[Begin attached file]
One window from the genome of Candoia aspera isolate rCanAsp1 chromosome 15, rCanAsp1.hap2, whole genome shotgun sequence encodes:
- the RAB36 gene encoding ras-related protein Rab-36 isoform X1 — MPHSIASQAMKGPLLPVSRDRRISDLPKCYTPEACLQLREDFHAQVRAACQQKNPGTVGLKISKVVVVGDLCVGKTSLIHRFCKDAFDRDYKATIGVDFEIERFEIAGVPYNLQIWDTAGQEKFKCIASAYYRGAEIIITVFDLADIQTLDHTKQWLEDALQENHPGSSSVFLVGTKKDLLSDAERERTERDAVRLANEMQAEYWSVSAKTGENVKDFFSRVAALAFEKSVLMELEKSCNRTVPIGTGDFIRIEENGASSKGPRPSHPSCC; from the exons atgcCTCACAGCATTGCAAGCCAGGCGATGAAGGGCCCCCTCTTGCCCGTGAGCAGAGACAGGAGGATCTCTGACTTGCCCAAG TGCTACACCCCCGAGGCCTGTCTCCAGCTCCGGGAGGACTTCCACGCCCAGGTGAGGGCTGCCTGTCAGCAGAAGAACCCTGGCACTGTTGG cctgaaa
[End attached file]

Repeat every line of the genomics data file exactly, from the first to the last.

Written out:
One window from the genome of Candoia aspera isolate rCanAsp1 chromosome 15, rCanAsp1.hap2, whole genome shotgun sequence encodes:
- the RAB36 gene encoding ras-related protein Rab-36 isoform X1 — MPHSIASQAMKGPLLPVSRDRRISDLPKCYTPEACLQLREDFHAQVRAACQQKNPGTVGLKISKVVVVGDLCVGKTSLIHRFCKDAFDRDYKATIGVDFEIERFEIAGVPYNLQIWDTAGQEKFKCIASAYYRGAEIIITVFDLADIQTLDHTKQWLEDALQENHPGSSSVFLVGTKKDLLSDAERERTERDAVRLANEMQAEYWSVSAKTGENVKDFFSRVAALAFEKSVLMELEKSCNRTVPIGTGDFIRIEENGASSKGPRPSHPSCC; from the exons atgcCTCACAGCATTGCAAGCCAGGCGATGAAGGGCCCCCTCTTGCCCGTGAGCAGAGACAGGAGGATCTCTGACTTGCCCAAG TGCTACACCCCCGAGGCCTGTCTCCAGCTCCGGGAGGACTTCCACGCCCAGGTGAGGGCTGCCTGTCAGCAGAAGAACCCTGGCACTGTTGG cctgaaa